Yosemite and the Hantavirus

Yosemite National Park is one of the most renowned National Parks in the US and the most visited by Americans and foreigners alike. People who set foot in this wonderland never forget the sight of Yosemite Falls, El Capitan, Half Dome and Clouds Rest.
Hikers, fortunate enough, to have walked the Mist Trail, the John Muir Trail and reached the top of the famed Half Dome, know that danger and raw beauty are often best neighbors.
Since I live in the southern foothills, I am a frequent visitor.
The news that people have contracted and died from the Hantavirus after staying in Curry Village is alarming and sad.
Although I climbed Half Dome four times, I only spent a night at Curry Village – my first hike to the top – in 2004.
I expected very basic commodities and was impressed by the rustic yet very clean facilities. Freshly laundered sheets were provided for the beds. A dresser stood on the wooden floor, which was clean.
The only drawback for me were the strict rules about food, drinks and toiletries – including toothpaste – that had to be put away in bear safe lockers. I knew they made sense but it’s annoying to pack your little personal things in a metallic safe to only retrieve them in the morning.
When I stayed in the tents, my friends and I ate before reaching the park so I had no opinion on the food served within Curry Village until I climbed Clouds Rest early June.
Our group had three teenagers and I had promised them pizza on the way home. We enjoyed a great outdoor meal on the large shady terrace of the pizzeria feet away from the tents. It was the perfect closure after a day spent outside.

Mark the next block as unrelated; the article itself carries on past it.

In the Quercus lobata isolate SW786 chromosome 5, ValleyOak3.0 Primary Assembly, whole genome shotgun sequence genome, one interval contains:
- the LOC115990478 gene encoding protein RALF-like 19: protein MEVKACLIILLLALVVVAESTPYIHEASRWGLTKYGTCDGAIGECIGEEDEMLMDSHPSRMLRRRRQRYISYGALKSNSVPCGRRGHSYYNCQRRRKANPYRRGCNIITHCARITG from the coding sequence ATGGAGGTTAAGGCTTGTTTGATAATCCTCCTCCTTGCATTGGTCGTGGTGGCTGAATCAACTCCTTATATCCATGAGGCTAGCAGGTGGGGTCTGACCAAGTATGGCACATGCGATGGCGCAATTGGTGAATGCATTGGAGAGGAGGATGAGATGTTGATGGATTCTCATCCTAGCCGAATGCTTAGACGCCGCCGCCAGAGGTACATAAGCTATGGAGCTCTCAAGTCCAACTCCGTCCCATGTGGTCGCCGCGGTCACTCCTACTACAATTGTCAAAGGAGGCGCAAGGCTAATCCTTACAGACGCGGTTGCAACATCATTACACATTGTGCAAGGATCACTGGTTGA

Over Labor Day weekend, my family brought a young French student to the park and we ate our lunch on the Merced River, where we saw squirrels and deer, enjoying their own lunch.
At Glacier Point we admired Vernal and Nevada Falls, the two falls you pass on the way to Half Dome. People have lost their lives at these three outstanding locations.
Each time I go there, I am especially careful, aware of the strength of nature.
Only in wilderness do I find myself humbled by powers that can’t be tamed.
What is happening in Yosemite now is scary. It does scare me.
This morning I was planning a hike for late fall to Ostrander Lake, off Glacier Road and a spring hike to Waterwheels, accessible from Tuolumne Meadows.
As always, my hiking buddy and I made backup plans. Hiking in Yosemite means being able to change plans in case of a sudden change of weather.
Now it will also means being aware of the life that we encounter when we enter animals’ territory. We knew to be wary of bears and mountain lions. But mice?
So far everyone who died from the Hantavirus stayed at a campground.
These deaths are tragic and will have an impact on the park and affect the way visitors want to experience their stay in Yosemite.
As for me, I will check the news carefully, hoping that more answers will be offered to the visitors and that no one else will die after visiting what, in my opinion, remains one of the most awesome American landscapes.

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